The average asking price in Aberdeen is £102,601, with the average monthly mortgage payment at £406 a month.

The most expensive city is followed by Bradford with an average asking price of £107,929 and Sunderland, which is ranked third with an asking price of £111,263.

For those in the rental market, the most expensive place to rent outside of London is Oxford, where an average two-bedroom or small home costs £1,561 a month.

At the other end of the scale, the cheapest city for a tenant who is looking for a two-bedroom or smaller property is Carlisle where such rents are £607 a month.

Mortgage rates are slightly higher than a year ago, but have stabilised since the peak in July 2023.

Rightmove explained that this has helped those looking to move at the start of this year.

The average mortgage payment for a typical first-time buyer looking at a property with two bedrooms or less is £53 more than a year ago, compared to £81 for tenants.

It means that those who can afford to save a good sized deposit of at least 20 per cent, it is cheaper to pay a monthly mortgage than rent in each of the largest cities in Britain.

Winchester is among the most expensive cities for first-time buyers looking for a property with two bedrooms or fewer

Winchester is among the most expensive cities for first-time buyers looking for a property with two bedrooms or fewer

Mark Harris, of mortgage broker SPF Private Clients, said: ‘We remain a nation of aspirational homeowners, despite higher mortgage rates and the difficulty in raising a deposit. 

‘Renting may give more flexibility but also less security and crucially ends up costing more than buying your own place.

‘However, the high cost of home ownership, particularly in London and the south east means that it’s practically impossible to get on the housing ladder without financial assistance from family members. 

‘Longer mortgage terms are inevitable as borrowers try to make the monthly costs more affordable but of course they will end up making many more payments over an extended period of time. 

‘It is worth opting for a longer term to help with the affordability calculations and then trying to overpay to reduce the term and interest, as and when you can afford to do so.’

Carlisle in the country of Cumbria is the cheapest city for those looking to rent

Carlisle in the country of Cumbria is the cheapest city for those looking to rent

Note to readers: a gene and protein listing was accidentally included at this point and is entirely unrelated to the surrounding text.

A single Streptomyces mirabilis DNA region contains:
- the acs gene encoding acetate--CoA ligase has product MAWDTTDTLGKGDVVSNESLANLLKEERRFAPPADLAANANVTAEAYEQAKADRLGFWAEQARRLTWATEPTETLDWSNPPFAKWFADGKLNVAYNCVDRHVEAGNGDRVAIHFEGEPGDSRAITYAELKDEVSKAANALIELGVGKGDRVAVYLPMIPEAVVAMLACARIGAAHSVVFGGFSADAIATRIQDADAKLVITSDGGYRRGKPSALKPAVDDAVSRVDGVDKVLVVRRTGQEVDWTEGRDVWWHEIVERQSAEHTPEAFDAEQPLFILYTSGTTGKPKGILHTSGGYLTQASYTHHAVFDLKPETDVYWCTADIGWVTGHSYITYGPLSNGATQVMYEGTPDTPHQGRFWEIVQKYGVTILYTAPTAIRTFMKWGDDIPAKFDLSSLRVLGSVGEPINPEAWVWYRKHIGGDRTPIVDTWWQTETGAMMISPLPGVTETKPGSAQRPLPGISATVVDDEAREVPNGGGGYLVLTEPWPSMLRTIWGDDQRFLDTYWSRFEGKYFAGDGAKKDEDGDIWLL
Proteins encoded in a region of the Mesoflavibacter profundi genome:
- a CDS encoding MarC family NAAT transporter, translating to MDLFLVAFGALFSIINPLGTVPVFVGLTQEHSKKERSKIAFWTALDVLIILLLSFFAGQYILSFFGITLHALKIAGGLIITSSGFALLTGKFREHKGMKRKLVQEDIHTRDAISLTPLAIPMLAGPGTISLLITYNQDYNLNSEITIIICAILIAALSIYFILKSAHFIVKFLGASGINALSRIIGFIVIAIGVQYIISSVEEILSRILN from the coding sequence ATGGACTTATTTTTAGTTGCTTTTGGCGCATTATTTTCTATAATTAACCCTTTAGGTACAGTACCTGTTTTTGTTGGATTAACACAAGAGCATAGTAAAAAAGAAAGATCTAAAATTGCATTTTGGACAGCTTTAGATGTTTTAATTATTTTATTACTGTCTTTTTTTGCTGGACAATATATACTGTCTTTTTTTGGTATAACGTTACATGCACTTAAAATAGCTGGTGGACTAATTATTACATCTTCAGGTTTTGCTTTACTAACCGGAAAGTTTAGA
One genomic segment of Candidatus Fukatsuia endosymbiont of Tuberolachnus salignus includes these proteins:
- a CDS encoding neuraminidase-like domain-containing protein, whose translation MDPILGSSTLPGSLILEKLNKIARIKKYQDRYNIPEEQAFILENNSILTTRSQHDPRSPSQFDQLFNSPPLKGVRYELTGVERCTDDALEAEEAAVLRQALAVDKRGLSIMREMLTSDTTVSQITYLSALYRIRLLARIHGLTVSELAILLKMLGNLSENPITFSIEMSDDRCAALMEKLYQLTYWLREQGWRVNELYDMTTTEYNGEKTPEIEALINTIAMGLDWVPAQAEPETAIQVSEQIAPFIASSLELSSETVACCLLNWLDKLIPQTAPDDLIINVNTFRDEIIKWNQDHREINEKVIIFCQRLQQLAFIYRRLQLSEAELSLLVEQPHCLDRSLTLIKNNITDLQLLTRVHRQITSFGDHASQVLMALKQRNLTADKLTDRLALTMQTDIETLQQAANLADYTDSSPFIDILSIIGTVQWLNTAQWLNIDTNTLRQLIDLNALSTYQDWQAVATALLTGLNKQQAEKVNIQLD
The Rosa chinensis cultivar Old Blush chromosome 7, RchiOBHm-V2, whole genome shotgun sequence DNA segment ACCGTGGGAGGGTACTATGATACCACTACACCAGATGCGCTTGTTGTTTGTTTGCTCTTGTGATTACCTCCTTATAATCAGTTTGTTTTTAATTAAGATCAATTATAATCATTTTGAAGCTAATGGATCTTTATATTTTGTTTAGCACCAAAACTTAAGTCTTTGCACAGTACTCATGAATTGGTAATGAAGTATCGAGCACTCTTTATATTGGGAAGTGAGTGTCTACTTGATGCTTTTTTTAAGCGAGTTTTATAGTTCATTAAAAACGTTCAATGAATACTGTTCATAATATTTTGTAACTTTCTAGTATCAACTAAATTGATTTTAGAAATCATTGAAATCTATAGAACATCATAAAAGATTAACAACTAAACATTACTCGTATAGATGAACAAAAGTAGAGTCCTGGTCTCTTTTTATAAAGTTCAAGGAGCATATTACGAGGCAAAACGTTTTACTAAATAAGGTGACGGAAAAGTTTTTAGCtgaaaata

THE CHEAPEST CITIES FOR TENANTS
Cities Average monthly rental payment (per month) Average asking price for a first-time buyer type property (2 bedrooms and fewer) Average monthly mortgage payment (per month)* Rent versus mortgage
Carlisle £607 £111,268 £413 £194
Hull £638 £113,920 £423 £215
Sunderland £648 £111,263 £413 £235
Stoke-On-Trent £701 £117,113 £434 £266
Doncaster £707 £128,062 £475 £232
Bradford £714 £107,929 £400 £314
Wrexham £754 £129,649 £513 £241
Lancaster £764 £152,062 £564 £200
Aberdeen £775 £102,601 £406 £369
Preston £787 £112,273 £416 £371
Source: Rightmove       
THE MOST EXPENSIVE CITIES FOR TENANTS
Cities Average monthly rental payment (per month) Average asking price for a first-time buyer type property (2 bedrooms and fewer) Average monthly mortgage payment (per month)* Rent versus mortgage
London £2,264 £501,934 £1,862 £402
Oxford £1,561 £338,085 £1,254 £307
Cambridge £1,533 £361,429 £1,341 £193
St. Albans £1,509 £391,964 £1,454 £55
Brighton £1,468 £335,402 £1,244 £224
Bristol £1,336 £280,112 £1,039 £297
Winchester £1,332 £344,638 £1,278 £53
Edinburgh £1,310 £239,028 £946 £365
Chelmsford £1,300 £262,522 £974 £326
Milton Keynes £1,239 £233,320 £865 £373
Source: Rightmove       

Meanwhile, soaring rents across Britain mean that the cost of renting a two-bedroom or small home has increased by 39 per cent in the last five years.

This compares to a jump of 19 per cent in the cost of buying a similar type of property.

Rightmove claimed that even if a first-time buyer had a smaller deposit of 15 per cent and sought to repay their mortgage over a shorter mortgage term of 25 years, it would still be cheaper to pay a mortgage than rent in 39 out of Britain’s 50 largest cities outside of London.

Rightmove’s Tim Bannister said: ‘These latest figures highlight why so many people remain determined to get onto the ladder, as the soaring costs of renting has meant buying has remained attractive even with higher mortgage rates.